Latta v. Robinson Erection Co.

Decision Date17 April 1952
Docket NumberNo. 42457,42457
Citation248 S.W.2d 569,363 Mo. 47
PartiesLATTA et ux. v. ROBINSON ERECTION CO. et al.
CourtMissouri Supreme Court

James M. Douglas, Karol A. Korngold, St. Louis, Thompson, Mitchell, Thompson & Douglas and Frey & Korngold, all of St. Louis, of counsel, for appellants.

Daniel P. Reardon, John S. Marsalek and Moser, Marsalek, Carpenter, Cleary & Carter, all of St. Louis, for Robinson Const. Co., A. Robinson and Honorable Michael J. Scott.

DALTON, Judge.

Action to recover the amount of principal, interest and attorneys' fees alleged to be due on two described notes. The execution, delivery and non-payment of the notes was admitted and the cause was defended on the ground of want of consideration and fraud. Trial to a jury resulted in a verdict and judgment for plaintiffs for $65,187.31, being the amount of principal, interest and attorneys' fees claimed be due. Defendants moved for a new trial and the trial court ordered a remittitur of $28,000, within ten days, otherwise defendants' motion for a new trial would be sustained on the ground that the verdict was excessive. The remittitur was not made and no further order was entered.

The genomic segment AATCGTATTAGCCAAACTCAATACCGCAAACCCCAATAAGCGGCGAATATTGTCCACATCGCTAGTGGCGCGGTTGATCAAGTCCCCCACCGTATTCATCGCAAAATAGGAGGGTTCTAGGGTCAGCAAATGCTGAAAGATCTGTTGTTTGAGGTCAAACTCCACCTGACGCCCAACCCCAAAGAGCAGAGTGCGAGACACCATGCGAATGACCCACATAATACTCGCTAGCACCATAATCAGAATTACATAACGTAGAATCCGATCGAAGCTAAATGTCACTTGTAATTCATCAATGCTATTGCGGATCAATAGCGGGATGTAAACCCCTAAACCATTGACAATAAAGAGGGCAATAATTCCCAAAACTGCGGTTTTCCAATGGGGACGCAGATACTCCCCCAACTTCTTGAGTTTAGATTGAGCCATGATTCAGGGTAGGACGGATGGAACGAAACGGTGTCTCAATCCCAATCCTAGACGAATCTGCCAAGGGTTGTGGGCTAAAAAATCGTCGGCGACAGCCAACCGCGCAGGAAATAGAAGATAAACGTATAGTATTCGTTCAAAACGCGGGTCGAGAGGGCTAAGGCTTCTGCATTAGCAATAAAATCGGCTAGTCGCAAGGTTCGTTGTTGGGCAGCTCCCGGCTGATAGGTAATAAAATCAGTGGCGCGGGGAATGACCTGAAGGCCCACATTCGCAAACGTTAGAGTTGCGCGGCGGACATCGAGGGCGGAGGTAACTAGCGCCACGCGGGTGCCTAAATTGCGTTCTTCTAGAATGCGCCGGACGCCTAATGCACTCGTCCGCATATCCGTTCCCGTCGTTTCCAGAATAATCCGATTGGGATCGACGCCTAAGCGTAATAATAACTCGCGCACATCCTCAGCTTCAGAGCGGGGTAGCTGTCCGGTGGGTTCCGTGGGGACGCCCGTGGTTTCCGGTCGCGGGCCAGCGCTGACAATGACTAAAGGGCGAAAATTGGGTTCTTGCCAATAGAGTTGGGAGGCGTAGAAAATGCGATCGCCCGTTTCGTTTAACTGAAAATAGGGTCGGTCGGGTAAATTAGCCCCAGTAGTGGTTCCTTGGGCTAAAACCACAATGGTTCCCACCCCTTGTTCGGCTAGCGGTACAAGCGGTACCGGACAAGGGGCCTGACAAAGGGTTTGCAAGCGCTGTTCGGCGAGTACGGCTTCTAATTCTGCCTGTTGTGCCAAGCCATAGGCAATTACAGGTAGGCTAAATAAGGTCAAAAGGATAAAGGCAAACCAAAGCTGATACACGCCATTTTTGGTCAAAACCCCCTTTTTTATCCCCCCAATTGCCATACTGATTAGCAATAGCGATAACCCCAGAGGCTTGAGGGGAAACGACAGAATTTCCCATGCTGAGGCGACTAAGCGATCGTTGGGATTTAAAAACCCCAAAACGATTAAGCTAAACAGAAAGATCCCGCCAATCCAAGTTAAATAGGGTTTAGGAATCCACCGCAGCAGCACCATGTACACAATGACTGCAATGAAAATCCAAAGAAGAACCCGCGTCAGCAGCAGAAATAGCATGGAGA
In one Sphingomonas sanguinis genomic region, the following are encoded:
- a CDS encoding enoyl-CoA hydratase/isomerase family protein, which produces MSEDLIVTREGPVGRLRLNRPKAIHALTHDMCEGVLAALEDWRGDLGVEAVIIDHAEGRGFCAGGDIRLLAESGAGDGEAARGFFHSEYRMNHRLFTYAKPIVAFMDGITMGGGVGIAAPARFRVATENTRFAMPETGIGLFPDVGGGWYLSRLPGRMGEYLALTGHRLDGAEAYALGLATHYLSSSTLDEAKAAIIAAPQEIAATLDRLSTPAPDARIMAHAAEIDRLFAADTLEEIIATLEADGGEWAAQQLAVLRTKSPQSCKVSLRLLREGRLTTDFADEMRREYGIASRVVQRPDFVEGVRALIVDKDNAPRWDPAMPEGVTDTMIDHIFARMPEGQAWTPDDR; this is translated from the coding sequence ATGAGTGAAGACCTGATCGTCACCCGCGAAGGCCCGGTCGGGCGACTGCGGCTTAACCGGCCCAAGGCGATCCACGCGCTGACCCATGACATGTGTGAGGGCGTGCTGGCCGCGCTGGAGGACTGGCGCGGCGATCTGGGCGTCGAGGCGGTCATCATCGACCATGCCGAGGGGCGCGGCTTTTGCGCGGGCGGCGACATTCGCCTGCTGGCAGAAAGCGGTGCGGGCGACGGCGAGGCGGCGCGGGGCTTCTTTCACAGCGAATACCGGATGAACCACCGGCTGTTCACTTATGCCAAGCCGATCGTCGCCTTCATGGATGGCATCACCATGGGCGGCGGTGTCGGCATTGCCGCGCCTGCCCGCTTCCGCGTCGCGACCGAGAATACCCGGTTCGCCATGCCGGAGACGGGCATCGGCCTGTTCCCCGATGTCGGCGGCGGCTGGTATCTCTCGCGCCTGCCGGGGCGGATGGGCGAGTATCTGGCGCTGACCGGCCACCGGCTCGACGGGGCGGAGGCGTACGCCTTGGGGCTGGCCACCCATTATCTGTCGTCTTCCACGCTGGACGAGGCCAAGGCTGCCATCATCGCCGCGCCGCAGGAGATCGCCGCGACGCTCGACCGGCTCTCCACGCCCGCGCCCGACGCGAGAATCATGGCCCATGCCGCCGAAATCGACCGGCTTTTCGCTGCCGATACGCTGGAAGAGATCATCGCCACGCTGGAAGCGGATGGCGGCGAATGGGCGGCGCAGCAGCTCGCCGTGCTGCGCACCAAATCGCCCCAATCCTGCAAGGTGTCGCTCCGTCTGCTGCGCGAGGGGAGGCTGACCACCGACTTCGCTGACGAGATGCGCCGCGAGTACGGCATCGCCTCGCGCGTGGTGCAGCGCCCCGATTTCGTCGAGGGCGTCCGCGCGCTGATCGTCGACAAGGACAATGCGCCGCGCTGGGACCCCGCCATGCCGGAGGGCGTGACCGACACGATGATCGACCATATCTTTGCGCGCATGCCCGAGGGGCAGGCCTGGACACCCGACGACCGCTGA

Defendants subsequently obtained a special order of appeal, apparently on the theory that a final judgment had been entered against them on the verdict of the jury. Sec. 512.060 RSMo1949, V.A.M.S. This action was no doubt due to the uncertainty as to whether the order for a remittitur constituted an order sustaining the motion for a new trial, or whether the motion for a new trial was in fact overruled by the lapse of ninety days in the absence of a further order. Sec. 510.360 RSMo 1949, V.A.M.S. Plaintiffs also obtained a special order of appeal from the order granting new trial. The matter of the order has not been settled by the opinion of this court in Steuernagel v. St. Louis Public Service Co., 361 Mo. 1066, 238 S.W.2d 426, 429. The remittitur not having been made within the time provided, the motion for a new trial stood sustained on the ground that the verdict was excessive. Defendants, therefore, had nothing to appeal from and their appeal is dismissed. We shall refer to the plaintiffs below as plaintiffs, or as appellants, and to defendants below, as defendants or as respondents.